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Want to know what the pro-gun crowd thinks about gun violence?  Or I should say, what the pro-gun crowd wants everyone else to think about gun violence?  All you gotta do is wait for a mass shooting to occur, then check the Twitter accounts of the so-called GOP Presidential candidates. I say ‘so-called’ because the idea that any of this bunch has demonstrated even a sliver of leadership, never mind the slightest attention to facts, makes me wonder how we could remotely imagine one of these clowns sitting in Oval Office after January 20, 2017. Anyway, back to the topic at hand.

san bernardinoI knew we were in for a know-nothing treatment of gun violence when, in putting together a game plan for 2016, the GOP decided that the 2nd Amendment would be the ‘values’ niche issue this time around. They used to have abortion and then gay marriage to gin up the base, but when Donald Trump started boasting about defending himself by carrying a gun, I knew the NRA’s wildest dream about defining the social agenda for America was finally coming true.

Then we had the shooting of two television journalists in Virginia, and while killing only 2 people is hardly worth mentioning in the same breath as dispatching ten victims in Oregon, nine in Charleston, never mind fourteen in San Bernardino, what was impressive in a bizarre way about the Virginia shooting was that the entire thing was caught on tape.  And the very next day, there was Trump telling us that the problem had nothing to do with guns, it was caused by the lack of mental hospital space which was needed to lock all the crazies away.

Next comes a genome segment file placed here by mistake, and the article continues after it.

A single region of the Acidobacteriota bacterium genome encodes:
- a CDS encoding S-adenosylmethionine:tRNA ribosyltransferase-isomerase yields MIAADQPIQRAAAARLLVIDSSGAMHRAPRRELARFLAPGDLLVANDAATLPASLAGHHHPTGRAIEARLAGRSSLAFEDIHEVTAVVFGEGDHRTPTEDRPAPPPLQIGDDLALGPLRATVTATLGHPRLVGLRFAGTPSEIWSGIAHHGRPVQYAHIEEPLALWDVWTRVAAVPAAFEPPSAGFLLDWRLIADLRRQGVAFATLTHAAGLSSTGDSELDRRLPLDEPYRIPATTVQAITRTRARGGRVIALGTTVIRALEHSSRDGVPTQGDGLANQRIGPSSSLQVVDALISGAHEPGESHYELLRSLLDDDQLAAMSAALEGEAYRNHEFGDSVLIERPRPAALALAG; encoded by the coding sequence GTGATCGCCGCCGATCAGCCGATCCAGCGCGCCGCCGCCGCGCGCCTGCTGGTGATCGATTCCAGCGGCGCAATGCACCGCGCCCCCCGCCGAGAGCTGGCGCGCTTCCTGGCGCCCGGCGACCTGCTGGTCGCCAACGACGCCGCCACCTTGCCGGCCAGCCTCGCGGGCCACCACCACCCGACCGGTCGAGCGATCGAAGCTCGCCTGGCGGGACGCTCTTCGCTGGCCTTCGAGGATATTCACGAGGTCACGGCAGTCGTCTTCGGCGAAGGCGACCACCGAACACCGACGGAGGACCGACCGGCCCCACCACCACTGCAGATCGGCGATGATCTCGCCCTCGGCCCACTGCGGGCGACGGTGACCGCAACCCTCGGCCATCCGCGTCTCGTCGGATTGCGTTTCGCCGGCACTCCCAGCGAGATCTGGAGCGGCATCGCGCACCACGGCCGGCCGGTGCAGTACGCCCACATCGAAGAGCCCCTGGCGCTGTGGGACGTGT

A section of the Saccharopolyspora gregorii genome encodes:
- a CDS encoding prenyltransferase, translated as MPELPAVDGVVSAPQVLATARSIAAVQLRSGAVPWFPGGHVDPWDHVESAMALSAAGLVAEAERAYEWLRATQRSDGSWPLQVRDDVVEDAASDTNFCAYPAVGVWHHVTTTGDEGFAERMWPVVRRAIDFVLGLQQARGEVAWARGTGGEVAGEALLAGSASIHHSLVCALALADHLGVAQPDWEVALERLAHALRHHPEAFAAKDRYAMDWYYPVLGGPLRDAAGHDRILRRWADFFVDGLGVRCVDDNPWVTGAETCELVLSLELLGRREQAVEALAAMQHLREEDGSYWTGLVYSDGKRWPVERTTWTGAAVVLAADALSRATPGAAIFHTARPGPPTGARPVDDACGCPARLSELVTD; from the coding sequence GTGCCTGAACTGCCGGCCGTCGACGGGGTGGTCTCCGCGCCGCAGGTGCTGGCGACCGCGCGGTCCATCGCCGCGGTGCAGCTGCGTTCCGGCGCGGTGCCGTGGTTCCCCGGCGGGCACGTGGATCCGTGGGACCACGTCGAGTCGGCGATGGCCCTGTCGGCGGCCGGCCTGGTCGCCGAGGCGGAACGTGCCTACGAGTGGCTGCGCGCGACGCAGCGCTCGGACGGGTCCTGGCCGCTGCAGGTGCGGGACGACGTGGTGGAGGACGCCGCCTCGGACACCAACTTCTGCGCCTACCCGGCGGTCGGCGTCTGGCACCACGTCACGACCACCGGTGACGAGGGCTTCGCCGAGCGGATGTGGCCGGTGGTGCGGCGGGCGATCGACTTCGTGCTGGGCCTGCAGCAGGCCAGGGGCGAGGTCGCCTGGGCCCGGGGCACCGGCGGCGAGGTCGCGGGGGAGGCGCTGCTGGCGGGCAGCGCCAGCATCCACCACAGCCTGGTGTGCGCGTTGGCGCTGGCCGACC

Once Trump defined the issue in accordance with the standard NRA lexicon that it’s not guns that kill people, etc., everyone else fell into line.  The next opportunity for the GOP pretenders came a month later in Oregon when the killing of ten faculty and students at Umpqua Community College unleashed a torrent of pro-gun commentary from the GOP Presidential field.  Once again Trump knew the nuts were “coming out of the woodwork;” Ben Carson called for better detection of “early warning signs,” and in case there was any doubt about why the shooting occurred, we had self-appointed gun fantasists like John Lott telling us that we couldn’t expect anything else to happen in a gun-free zone.

This time around, however, the Republicans might have overshot their mark. Because when Hillary spoke out about the Umpqua massacre, she made a point of tying it to enacting “sensible gun-control measures,” and promised to lead the effort after she took over the Oval office in 2017.  This was the first time that the Democrats made gun ownership a campaign issue, and it caught the GOP entirely off guard.  Let’s remember it was Hillary’s husband who decided that Democrats lost the White House in 2000 due to the power of the NRA. So I knew that, going forward, the GOP would have to come up with a revised game plan to avoid having to appear condoning gun violence while still keeping the gun-nut vote on their side.

And to the credit of their campaign PR teams, it seems to me that the Republican Presidential wannabes have indeed come up with an approach to gun violence which gets them all off the hook; namely, that gun violence is an act of God, so what can mere mortals do?  Here’s a selection of Twitter feeds from last night: Trump – “Good luck to law enforcement and God bless.” Cruz – “Our prayers are with the victims.” Bush – “Praying for the victims.” Paul – “My thoughts and prayers are with the victims.”

Any mention of guns?  Here’s Hillary: “We must take action to stop gun violence now.”  And what Hillary knows is what the pro-gun gang and its new crop of Presidential pretenders don’t want to imagine; that maybe most Americans are sick of the shootings, sick of guns, and fed up with the NRA.